Welcome to the final week of the 2013 college football regular season, a time where pretty much nothing makes sense in the worlds of the Notre Dame Fighting Irish and Stanford Cardinal.
For Stanford, the last couple weeks have been all about playing hot potato with Oregon atop the Pac-12 North standings. One week, the Cardinal are defeating the Ducks to seemingly gain a stranglehold over a Rose Bowl berth. The next, they're losing to a USC squad we had all—at the time—left for dead despite having a 10-day rest.
And then, Stanford was put right back in the catbird seat after Oregon had a meltdown against Arizona.
You'll also have a tough time making much sense of Notre Dame's last two outcomes. On one side, you have a loss to Pittsburgh, an outcome that killed all chances of the Irish sneaking into a BCS bowl. The Panthers, may I add, are not exactly juggernauts. Losses to the likes of Navy, a team that Notre Dame beat, should have told us that much.
A week later, the Irish completely controlled a very solid BYU team.
So good luck figuring out which version of these two teams is going to show up. At their best, the Cardinal and Irish could compete with any team this side of Alabama (but not Alabama). At their worst, their offenses fold into themselves and leave nothing but a fiery crater.
Now, they're playing one another.
With that in mind, let's check in with a complete preview of Saturday's action and predict how the regular-season finale will play out.
When: Saturday, Nov. 30, at 7 p.m. ET
Where: Stanford Stadium in Palo Alto, Calif.
Spread: Stanford -14
|Louis Nix III||DT||Knee||Out|
Will Either Offense Show Up?
Neither Stanford nor Notre Dame are ever going to be mistaken for an Art Briles-led bunch. Their offenses are more plodding than uptempo, more conventional than boundary-pushing.
That's by design, of course. Just last season, the Irish went to the national championship game on the back of a dominant defense and merely mediocre (at best) offense. The pendulum has swung a bit in favor of the offense this season with Tommy Rees under center rather than freshman Everett Golson, but Brian Kelly's squad still prefers playing in the low-to-mid-20s and is rarely involved in a blowout.
It's bad timing to draw parallels with Stanford, considering that the Cardinal are coming off a 63-13 beatdown of California, but they're pretty obvious. Last week was the first time David Shaw and Co. had scored more than four touchdowns since September. Likewise, it was the first time any of their games have been decided by more than 14 points.
We have as large a sample as we're going to get with these two teams. Notre Dame trends slightly more toward the run than pass, preferring a balanced, under-center style predicated on Rees making big plays and the Irish's capable running backs moving the chains. Lord knows which of the Irish backs are going to get a majority of the handoffs from a week-to-week basis, but no matter what, it seems the blueprint remains the same.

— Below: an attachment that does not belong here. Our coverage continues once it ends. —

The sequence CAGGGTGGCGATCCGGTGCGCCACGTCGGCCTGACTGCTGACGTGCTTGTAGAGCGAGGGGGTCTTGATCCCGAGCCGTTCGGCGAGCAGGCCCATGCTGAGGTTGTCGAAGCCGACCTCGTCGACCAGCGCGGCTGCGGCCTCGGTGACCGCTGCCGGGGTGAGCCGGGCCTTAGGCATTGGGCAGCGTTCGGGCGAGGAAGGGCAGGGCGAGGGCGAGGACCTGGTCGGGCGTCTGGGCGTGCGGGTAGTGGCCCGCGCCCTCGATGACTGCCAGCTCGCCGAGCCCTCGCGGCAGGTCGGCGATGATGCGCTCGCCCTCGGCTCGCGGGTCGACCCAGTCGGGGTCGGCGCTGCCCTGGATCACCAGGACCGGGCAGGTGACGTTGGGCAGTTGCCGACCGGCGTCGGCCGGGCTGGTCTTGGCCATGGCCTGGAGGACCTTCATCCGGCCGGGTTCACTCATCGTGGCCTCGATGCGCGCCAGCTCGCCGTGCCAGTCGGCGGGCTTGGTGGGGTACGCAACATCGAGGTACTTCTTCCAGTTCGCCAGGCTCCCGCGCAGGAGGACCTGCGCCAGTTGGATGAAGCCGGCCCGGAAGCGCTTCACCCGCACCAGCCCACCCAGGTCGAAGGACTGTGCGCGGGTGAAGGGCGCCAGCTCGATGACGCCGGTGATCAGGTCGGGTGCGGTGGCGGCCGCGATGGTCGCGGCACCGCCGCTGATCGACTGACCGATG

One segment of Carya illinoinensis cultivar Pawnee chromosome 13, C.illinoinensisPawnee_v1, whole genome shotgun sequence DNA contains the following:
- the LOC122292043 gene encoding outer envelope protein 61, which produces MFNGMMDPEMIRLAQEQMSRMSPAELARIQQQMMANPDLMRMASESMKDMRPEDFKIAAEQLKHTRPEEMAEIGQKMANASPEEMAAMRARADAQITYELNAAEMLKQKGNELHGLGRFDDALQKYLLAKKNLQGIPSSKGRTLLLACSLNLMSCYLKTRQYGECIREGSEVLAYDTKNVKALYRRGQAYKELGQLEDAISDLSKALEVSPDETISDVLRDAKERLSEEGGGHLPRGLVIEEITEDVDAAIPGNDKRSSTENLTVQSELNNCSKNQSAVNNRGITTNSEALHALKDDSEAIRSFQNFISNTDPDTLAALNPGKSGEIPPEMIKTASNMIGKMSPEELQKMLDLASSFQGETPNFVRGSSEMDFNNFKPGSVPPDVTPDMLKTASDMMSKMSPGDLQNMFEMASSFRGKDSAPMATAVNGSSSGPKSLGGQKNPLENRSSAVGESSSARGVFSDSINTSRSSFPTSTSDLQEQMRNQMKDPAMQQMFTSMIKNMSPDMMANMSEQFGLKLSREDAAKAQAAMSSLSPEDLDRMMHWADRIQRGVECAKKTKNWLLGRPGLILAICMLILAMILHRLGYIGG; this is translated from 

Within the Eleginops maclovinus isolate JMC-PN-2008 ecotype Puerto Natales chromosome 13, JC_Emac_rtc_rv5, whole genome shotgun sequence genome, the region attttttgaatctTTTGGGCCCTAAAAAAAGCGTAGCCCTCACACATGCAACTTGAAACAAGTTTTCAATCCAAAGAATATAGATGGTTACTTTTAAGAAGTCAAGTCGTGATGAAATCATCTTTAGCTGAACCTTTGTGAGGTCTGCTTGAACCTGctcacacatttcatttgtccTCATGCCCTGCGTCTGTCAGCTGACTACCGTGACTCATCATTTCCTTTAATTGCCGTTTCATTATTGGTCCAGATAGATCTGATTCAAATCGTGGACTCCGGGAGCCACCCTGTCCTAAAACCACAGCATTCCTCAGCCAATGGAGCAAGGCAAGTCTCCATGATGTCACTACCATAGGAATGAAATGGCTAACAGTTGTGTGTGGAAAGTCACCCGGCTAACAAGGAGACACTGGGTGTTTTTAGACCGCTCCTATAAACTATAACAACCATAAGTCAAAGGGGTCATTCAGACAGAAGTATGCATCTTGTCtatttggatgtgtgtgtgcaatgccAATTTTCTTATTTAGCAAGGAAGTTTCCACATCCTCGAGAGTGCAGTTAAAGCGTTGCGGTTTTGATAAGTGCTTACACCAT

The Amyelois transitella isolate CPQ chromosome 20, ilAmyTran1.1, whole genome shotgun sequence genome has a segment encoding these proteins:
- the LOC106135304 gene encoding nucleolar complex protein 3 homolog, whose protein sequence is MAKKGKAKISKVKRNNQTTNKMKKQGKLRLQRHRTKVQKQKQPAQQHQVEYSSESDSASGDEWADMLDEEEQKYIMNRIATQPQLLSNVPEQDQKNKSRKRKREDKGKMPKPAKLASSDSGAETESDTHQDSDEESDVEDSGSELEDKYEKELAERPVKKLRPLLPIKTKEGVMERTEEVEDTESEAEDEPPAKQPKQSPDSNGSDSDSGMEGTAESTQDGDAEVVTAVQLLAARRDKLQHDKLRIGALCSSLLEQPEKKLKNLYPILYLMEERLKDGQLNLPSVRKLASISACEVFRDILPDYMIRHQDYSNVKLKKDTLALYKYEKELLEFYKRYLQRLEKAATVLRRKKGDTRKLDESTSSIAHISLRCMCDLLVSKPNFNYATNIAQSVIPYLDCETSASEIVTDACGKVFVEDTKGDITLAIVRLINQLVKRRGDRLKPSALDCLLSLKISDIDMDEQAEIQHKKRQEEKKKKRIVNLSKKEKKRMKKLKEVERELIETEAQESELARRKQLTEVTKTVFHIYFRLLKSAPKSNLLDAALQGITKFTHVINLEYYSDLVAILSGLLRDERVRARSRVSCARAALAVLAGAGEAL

The Cardinal, meanwhile, are going to run their face off. Tyler Gaffney returned from his baseball hiatus to a role that will very likely see him eclipse 300 carries this season. Stanford, as a whole, has run the ball nearly 200 more times than it has passed. Kevin Hogan's role under center is essentially to play the Palo Alto version of Alex Smith by avoiding the mistakes that make you want to hit him in the head with a ladder and hitting throws when they matter.
For the most part, both strategies have worked, but both sides have had trouble showing up once the schedule difficulty is ratcheted up. Rees is an interception waiting to happen, and Hogan showed his own propensity for major mistakes in the Cardinal's loss to USC.
Notre Dame will have to figure out how to defend the run without Louis Nix, and Stanford's secondary has some creaks, but we're looking at a game where the first team to three touchdowns could win. The question is whether either team will get there.
Let's first get this out of the way: The two-touchdown spread here is a joke. It's rare for Vegas to make an egregious error at this point in the season, so perhaps they know something that I don't, but every bit of anecdotal evidence we have at our disposal points to this being a close game.
It doesn't have to be "close" in terms of how well the two teams are playing in order to be within arm's reach on the scoreboard. Notre Dame plays teams close and so does Stanford. All you need is a basic understanding of trends to discern that this should be a game decided by less than two touchdowns.
Beyond that? The oddsmakers got the favorite right.
Stanford is arguably the best defensive team in the nation. The Cardinal are ranked behind only Virginia Tech in defensive FEI and metrically grade out as the third-best team in college football—period. They're the best team that doesn't reside in Tuscaloosa or Tallahassee by that measurement. Football Outsiders' other advanced college stat, S&P, rates Stanford sixth and Notre Dame 37th.
More than anything, though, it's hard to be encouraged about how the Irish have played away from South Bend, Ind. The only time Notre Dame has even played its C game away from home was in a 45-10 victory over Air Force. Keep in mind that the Falcons have exactly one win over an FBS program this year.
Stanford wins and looks better throughout. Expect the Cardinals to play just conservative enough to avoid the blowout in a traditional sense.
Score: Stanford 24, Notre Dame 14
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